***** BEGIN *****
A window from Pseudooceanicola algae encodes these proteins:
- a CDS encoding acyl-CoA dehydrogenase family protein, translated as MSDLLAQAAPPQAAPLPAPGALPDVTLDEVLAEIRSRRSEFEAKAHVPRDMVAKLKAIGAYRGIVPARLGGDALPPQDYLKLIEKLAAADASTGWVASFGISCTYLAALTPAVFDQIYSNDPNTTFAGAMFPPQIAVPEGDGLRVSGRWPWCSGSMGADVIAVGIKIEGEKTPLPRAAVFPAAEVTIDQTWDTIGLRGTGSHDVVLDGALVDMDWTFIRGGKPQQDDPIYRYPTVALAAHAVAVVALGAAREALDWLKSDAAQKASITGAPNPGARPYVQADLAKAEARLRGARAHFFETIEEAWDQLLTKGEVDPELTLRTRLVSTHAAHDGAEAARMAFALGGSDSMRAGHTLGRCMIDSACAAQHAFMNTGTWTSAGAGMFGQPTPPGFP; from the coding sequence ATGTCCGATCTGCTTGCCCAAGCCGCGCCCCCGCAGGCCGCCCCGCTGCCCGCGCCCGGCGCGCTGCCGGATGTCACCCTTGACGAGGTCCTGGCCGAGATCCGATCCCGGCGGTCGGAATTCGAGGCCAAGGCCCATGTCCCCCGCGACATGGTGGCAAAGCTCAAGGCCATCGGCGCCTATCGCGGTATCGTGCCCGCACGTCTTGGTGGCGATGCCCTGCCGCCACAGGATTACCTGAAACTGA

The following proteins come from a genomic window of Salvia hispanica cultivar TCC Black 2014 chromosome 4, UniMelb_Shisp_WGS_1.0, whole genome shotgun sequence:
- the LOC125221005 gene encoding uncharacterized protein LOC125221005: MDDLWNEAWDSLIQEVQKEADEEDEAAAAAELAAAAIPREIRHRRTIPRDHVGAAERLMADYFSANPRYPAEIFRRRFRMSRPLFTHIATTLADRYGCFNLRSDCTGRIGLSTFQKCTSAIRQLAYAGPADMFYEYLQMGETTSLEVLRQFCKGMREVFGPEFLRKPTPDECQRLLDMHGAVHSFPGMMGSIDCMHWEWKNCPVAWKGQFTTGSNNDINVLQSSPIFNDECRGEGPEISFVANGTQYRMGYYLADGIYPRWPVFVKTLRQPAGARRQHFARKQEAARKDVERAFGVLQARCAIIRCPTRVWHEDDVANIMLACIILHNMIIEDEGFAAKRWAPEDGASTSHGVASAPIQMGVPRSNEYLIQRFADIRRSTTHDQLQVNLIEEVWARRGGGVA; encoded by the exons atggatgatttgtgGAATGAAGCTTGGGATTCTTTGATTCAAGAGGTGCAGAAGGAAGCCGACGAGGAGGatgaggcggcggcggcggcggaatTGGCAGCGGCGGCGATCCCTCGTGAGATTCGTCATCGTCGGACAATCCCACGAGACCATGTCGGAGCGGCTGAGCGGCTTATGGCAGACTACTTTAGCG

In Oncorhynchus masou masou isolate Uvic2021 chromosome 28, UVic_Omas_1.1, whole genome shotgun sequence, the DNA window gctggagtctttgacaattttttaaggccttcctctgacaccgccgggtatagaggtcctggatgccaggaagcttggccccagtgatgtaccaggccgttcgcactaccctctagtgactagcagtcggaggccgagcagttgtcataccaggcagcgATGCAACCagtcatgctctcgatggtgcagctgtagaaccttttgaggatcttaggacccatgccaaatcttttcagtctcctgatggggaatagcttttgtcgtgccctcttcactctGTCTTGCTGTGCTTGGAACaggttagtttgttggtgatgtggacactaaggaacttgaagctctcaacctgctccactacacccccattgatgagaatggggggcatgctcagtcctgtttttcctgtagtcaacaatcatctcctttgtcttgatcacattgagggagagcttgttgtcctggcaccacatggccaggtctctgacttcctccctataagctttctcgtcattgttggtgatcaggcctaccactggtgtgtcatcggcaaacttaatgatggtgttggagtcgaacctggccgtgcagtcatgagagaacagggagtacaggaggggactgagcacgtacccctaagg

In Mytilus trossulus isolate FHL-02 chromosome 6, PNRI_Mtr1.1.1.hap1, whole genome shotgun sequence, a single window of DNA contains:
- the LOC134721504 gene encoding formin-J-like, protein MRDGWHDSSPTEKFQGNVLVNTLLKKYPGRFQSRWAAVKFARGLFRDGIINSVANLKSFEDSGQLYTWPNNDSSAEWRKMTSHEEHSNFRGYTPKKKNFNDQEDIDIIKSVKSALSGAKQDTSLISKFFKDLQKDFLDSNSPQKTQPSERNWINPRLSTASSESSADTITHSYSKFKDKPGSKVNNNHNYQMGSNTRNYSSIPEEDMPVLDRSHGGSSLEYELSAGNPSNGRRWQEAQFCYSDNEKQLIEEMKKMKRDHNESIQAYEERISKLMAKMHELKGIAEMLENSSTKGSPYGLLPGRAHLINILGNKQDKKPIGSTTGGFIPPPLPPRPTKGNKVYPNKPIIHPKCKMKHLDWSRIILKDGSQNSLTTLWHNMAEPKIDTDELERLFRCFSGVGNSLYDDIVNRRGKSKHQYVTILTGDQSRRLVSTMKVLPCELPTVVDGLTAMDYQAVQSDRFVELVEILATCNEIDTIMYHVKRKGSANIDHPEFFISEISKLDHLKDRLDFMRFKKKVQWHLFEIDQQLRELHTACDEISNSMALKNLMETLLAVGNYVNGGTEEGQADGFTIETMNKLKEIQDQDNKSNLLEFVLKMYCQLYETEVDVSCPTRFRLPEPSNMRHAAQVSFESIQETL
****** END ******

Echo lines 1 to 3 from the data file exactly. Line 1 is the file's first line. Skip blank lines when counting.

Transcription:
A window from Pseudooceanicola algae encodes these proteins:
- a CDS encoding acyl-CoA dehydrogenase family protein, translated as MSDLLAQAAPPQAAPLPAPGALPDVTLDEVLAEIRSRRSEFEAKAHVPRDMVAKLKAIGAYRGIVPARLGGDALPPQDYLKLIEKLAAADASTGWVASFGISCTYLAALTPAVFDQIYSNDPNTTFAGAMFPPQIAVPEGDGLRVSGRWPWCSGSMGADVIAVGIKIEGEKTPLPRAAVFPAAEVTIDQTWDTIGLRGTGSHDVVLDGALVDMDWTFIRGGKPQQDDPIYRYPTVALAAHAVAVVALGAAREALDWLKSDAAQKASITGAPNPGARPYVQADLAKAEARLRGARAHFFETIEEAWDQLLTKGEVDPELTLRTRLVSTHAAHDGAEAARMAFALGGSDSMRAGHTLGRCMIDSACAAQHAFMNTGTWTSAGAGMFGQPTPPGFP; from the coding sequence ATGTCCGATCTGCTTGCCCAAGCCGCGCCCCCGCAGGCCGCCCCGCTGCCCGCGCCCGGCGCGCTGCCGGATGTCACCCTTGACGAGGTCCTGGCCGAGATCCGATCCCGGCGGTCGGAATTCGAGGCCAAGGCCCATGTCCCCCGCGACATGGTGGCAAAGCTCAAGGCCATCGGCGCCTATCGCGGTATCGTGCCCGCACGTCTTGGTGGCGATGCCCTGCCGCCACAGGATTACCTGAAACTGA

The following proteins come from a genomic window of Salvia hispanica cultivar TCC Black 2014 chromosome 4, UniMelb_Shisp_WGS_1.0, whole genome shotgun sequence: